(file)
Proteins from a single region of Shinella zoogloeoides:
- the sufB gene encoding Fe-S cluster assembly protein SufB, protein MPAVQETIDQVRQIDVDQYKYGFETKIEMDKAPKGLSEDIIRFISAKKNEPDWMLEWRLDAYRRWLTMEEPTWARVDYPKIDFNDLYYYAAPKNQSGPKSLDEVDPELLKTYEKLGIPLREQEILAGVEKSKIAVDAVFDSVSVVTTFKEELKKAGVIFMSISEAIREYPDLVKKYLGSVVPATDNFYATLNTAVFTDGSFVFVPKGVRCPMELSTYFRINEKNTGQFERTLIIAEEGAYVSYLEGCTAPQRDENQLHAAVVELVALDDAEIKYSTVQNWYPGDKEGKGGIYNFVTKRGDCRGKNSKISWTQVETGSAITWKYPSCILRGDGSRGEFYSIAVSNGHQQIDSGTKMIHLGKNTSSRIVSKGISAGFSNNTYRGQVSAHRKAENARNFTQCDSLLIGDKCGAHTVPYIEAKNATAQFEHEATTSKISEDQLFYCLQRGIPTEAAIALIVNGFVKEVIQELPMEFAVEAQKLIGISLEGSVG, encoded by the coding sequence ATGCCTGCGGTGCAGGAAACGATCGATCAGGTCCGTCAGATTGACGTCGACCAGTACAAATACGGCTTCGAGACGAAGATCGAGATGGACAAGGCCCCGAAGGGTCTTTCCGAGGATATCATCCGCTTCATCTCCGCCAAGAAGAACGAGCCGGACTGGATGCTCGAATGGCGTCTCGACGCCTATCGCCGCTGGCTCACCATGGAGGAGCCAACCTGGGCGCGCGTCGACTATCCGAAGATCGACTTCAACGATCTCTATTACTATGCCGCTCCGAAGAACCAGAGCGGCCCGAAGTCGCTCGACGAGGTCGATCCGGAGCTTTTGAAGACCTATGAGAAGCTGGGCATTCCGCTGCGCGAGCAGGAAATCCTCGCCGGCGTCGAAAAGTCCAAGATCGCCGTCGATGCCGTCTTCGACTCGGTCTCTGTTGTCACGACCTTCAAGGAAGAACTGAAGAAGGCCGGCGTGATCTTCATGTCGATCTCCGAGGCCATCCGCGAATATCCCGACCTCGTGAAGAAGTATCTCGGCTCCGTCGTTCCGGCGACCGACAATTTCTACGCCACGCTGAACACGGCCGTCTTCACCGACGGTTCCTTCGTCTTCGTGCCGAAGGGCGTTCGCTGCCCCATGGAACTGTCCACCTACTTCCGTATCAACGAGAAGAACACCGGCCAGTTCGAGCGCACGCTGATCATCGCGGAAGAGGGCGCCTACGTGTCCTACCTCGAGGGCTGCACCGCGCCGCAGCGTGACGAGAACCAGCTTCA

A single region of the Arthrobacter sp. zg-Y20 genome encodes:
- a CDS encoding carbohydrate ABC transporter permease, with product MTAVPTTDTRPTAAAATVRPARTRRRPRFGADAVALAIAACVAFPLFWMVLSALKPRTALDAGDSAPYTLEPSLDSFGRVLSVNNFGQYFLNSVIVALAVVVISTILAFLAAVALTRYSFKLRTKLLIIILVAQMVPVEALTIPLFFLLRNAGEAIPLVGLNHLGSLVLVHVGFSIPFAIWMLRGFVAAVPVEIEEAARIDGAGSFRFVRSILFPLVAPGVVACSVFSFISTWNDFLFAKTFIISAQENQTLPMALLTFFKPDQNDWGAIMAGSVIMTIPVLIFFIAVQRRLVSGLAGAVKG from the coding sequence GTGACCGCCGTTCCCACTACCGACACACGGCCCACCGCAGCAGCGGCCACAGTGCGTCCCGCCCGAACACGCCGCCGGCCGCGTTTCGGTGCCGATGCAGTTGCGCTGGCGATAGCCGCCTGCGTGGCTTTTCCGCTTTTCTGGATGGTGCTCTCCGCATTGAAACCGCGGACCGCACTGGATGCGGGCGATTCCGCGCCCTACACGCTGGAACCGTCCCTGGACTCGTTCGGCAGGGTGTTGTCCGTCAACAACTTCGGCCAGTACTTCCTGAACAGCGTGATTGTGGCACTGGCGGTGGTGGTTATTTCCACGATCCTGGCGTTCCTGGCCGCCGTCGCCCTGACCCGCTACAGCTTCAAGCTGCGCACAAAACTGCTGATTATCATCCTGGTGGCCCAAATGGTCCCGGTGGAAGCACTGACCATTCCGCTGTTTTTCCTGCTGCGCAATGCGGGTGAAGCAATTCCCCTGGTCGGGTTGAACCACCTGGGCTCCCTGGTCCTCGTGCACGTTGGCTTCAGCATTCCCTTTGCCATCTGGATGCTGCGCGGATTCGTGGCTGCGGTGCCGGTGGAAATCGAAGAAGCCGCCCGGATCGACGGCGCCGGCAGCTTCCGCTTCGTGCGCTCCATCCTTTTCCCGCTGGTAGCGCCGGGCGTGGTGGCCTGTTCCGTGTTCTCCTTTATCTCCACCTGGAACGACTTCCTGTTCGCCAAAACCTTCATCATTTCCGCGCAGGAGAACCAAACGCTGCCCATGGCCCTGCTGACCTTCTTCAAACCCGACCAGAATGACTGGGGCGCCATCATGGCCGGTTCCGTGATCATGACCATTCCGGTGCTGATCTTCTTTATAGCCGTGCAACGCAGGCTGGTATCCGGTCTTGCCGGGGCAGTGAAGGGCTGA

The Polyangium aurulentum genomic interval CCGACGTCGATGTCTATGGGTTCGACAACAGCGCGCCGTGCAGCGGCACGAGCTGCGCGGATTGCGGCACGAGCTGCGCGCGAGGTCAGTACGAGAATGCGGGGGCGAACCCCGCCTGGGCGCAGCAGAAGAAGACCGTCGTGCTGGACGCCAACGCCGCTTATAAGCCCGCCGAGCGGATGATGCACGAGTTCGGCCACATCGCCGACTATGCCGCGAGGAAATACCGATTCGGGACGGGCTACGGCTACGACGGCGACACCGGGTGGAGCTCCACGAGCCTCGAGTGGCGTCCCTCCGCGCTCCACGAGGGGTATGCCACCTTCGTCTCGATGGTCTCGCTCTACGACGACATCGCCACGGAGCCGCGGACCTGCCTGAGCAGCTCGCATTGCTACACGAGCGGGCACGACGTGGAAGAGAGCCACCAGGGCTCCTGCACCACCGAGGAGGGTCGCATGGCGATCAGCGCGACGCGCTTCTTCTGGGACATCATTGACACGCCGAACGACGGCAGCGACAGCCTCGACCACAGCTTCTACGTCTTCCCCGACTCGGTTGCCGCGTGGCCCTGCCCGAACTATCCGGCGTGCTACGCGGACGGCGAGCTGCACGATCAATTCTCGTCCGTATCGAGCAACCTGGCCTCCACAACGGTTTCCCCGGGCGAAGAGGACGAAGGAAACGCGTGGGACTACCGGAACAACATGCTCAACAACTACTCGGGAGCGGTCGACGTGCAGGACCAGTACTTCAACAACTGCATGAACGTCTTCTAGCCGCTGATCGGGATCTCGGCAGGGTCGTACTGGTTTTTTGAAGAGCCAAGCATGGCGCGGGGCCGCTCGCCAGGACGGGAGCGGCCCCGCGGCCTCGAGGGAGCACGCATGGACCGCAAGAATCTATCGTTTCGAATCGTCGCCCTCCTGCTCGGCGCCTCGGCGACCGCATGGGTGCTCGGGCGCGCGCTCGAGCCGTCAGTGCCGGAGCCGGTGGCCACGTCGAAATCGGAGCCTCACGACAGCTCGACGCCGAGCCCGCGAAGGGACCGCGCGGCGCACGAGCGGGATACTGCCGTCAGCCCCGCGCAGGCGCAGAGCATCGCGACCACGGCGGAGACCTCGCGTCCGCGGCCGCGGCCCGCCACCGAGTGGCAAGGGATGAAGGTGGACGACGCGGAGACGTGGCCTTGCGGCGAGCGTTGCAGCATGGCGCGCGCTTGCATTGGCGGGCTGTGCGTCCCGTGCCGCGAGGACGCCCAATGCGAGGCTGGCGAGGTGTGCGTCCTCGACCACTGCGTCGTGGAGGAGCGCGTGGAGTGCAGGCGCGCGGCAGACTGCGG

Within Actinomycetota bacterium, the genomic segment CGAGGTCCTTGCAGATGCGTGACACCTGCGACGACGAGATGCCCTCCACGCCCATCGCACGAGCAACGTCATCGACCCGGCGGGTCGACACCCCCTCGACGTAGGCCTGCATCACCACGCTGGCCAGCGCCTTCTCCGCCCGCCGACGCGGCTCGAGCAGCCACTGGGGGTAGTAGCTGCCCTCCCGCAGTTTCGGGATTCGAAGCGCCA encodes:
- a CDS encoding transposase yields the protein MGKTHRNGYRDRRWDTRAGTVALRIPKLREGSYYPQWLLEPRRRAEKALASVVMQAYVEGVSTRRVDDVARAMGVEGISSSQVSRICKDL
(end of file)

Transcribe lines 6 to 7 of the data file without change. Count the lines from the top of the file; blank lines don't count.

Within Actinomycetota bacterium, the genomic segment CGAGGTCCTTGCAGATGCGTGACACCTGCGACGACGAGATGCCCTCCACGCCCATCGCACGAGCAACGTCATCGACCCGGCGGGTCGACACCCCCTCGACGTAGGCCTGCATCACCACGCTGGCCAGCGCCTTCTCCGCCCGCCGACGCGGCTCGAGCAGCCACTGGGGGTAGTAGCTGCCCTCCCGCAGTTTCGGGATTCGAAGCGCCA encodes:
- a CDS encoding transposase yields the protein MGKTHRNGYRDRRWDTRAGTVALRIPKLREGSYYPQWLLEPRRRAEKALASVVMQAYVEGVSTRRVDDVARAMGVEGISSSQVSRICKDL